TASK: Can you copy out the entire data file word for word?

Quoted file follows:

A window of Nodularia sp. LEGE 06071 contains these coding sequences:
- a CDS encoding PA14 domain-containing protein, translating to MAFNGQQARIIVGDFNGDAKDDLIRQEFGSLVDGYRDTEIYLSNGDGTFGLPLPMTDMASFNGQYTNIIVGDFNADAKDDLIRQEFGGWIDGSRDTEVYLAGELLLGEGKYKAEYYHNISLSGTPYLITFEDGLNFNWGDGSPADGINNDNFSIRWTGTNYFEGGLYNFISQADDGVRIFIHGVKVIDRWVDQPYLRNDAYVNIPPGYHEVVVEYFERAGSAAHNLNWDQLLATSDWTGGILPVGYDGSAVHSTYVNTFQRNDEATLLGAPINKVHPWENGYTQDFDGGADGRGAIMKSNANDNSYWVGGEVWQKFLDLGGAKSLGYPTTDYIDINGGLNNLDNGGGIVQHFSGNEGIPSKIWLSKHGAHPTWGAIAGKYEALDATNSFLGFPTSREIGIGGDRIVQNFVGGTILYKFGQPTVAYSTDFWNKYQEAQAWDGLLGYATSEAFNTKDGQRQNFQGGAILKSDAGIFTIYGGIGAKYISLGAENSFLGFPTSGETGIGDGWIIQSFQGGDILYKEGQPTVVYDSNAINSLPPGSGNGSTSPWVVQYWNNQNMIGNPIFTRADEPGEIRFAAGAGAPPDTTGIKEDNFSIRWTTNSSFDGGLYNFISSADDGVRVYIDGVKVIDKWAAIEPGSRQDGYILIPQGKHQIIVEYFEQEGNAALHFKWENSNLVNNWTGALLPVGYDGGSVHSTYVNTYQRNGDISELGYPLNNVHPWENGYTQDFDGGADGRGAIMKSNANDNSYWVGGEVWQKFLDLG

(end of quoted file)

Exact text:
A window of Nodularia sp. LEGE 06071 contains these coding sequences:
- a CDS encoding PA14 domain-containing protein, translating to MAFNGQQARIIVGDFNGDAKDDLIRQEFGSLVDGYRDTEIYLSNGDGTFGLPLPMTDMASFNGQYTNIIVGDFNADAKDDLIRQEFGGWIDGSRDTEVYLAGELLLGEGKYKAEYYHNISLSGTPYLITFEDGLNFNWGDGSPADGINNDNFSIRWTGTNYFEGGLYNFISQADDGVRIFIHGVKVIDRWVDQPYLRNDAYVNIPPGYHEVVVEYFERAGSAAHNLNWDQLLATSDWTGGILPVGYDGSAVHSTYVNTFQRNDEATLLGAPINKVHPWENGYTQDFDGGADGRGAIMKSNANDNSYWVGGEVWQKFLDLGGAKSLGYPTTDYIDINGGLNNLDNGGGIVQHFSGNEGIPSKIWLSKHGAHPTWGAIAGKYEALDATNSFLGFPTSREIGIGGDRIVQNFVGGTILYKFGQPTVAYSTDFWNKYQEAQAWDGLLGYATSEAFNTKDGQRQNFQGGAILKSDAGIFTIYGGIGAKYISLGAENSFLGFPTSGETGIGDGWIIQSFQGGDILYKEGQPTVVYDSNAINSLPPGSGNGSTSPWVVQYWNNQNMIGNPIFTRADEPGEIRFAAGAGAPPDTTGIKEDNFSIRWTTNSSFDGGLYNFISSADDGVRVYIDGVKVIDKWAAIEPGSRQDGYILIPQGKHQIIVEYFEQEGNAALHFKWENSNLVNNWTGALLPVGYDGGSVHSTYVNTYQRNGDISELGYPLNNVHPWENGYTQDFDGGADGRGAIMKSNANDNSYWVGGEVWQKFLDLG